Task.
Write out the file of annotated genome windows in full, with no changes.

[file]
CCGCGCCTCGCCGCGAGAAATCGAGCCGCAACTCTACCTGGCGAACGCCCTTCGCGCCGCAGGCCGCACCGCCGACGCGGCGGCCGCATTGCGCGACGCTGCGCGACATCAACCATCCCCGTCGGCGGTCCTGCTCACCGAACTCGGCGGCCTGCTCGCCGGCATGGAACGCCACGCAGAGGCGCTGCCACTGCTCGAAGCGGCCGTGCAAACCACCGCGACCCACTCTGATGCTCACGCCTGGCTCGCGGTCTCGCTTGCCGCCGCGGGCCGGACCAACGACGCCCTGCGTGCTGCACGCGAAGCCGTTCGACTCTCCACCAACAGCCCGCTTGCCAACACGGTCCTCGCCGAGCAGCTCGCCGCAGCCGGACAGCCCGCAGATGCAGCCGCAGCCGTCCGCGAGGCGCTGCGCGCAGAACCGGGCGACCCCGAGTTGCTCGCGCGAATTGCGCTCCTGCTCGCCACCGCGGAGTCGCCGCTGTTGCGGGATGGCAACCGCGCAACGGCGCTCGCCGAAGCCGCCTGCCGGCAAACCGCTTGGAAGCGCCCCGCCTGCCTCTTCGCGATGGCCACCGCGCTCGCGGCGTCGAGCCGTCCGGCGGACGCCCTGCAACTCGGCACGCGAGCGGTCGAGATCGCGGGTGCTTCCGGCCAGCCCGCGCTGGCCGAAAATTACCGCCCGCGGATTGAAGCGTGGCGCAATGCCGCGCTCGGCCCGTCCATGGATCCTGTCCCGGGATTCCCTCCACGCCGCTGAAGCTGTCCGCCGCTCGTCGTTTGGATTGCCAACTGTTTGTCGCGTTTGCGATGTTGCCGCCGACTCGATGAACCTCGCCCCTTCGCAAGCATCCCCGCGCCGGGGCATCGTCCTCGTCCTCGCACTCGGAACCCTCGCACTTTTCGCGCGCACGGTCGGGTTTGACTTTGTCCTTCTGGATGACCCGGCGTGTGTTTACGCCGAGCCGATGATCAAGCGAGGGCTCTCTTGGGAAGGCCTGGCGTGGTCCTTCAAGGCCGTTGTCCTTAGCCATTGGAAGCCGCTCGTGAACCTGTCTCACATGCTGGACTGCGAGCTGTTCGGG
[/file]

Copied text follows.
CCGCGCCTCGCCGCGAGAAATCGAGCCGCAACTCTACCTGGCGAACGCCCTTCGCGCCGCAGGCCGCACCGCCGACGCGGCGGCCGCATTGCGCGACGCTGCGCGACATCAACCATCCCCGTCGGCGGTCCTGCTCACCGAACTCGGCGGCCTGCTCGCCGGCATGGAACGCCACGCAGAGGCGCTGCCACTGCTCGAAGCGGCCGTGCAAACCACCGCGACCCACTCTGATGCTCACGCCTGGCTCGCGGTCTCGCTTGCCGCCGCGGGCCGGACCAACGACGCCCTGCGTGCTGCACGCGAAGCCGTTCGACTCTCCACCAACAGCCCGCTTGCCAACACGGTCCTCGCCGAGCAGCTCGCCGCAGCCGGACAGCCCGCAGATGCAGCCGCAGCCGTCCGCGAGGCGCTGCGCGCAGAACCGGGCGACCCCGAGTTGCTCGCGCGAATTGCGCTCCTGCTCGCCACCGCGGAGTCGCCGCTGTTGCGGGATGGCAACCGCGCAACGGCGCTCGCCGAAGCCGCCTGCCGGCAAACCGCTTGGAAGCGCCCCGCCTGCCTCTTCGCGATGGCCACCGCGCTCGCGGCGTCGAGCCGTCCGGCGGACGCCCTGCAACTCGGCACGCGAGCGGTCGAGATCGCGGGTGCTTCCGGCCAGCCCGCGCTGGCCGAAAATTACCGCCCGCGGATTGAAGCGTGGCGCAATGCCGCGCTCGGCCCGTCCATGGATCCTGTCCCGGGATTCCCTCCACGCCGCTGAAGCTGTCCGCCGCTCGTCGTTTGGATTGCCAACTGTTTGTCGCGTTTGCGATGTTGCCGCCGACTCGATGAACCTCGCCCCTTCGCAAGCATCCCCGCGCCGGGGCATCGTCCTCGTCCTCGCACTCGGAACCCTCGCACTTTTCGCGCGCACGGTCGGGTTTGACTTTGTCCTTCTGGATGACCCGGCGTGTGTTTACGCCGAGCCGATGATCAAGCGAGGGCTCTCTTGGGAAGGCCTGGCGTGGTCCTTCAAGGCCGTTGTCCTTAGCCATTGGAAGCCGCTCGTGAACCTGTCTCACATGCTGGACTGCGAGCTGTTCGGG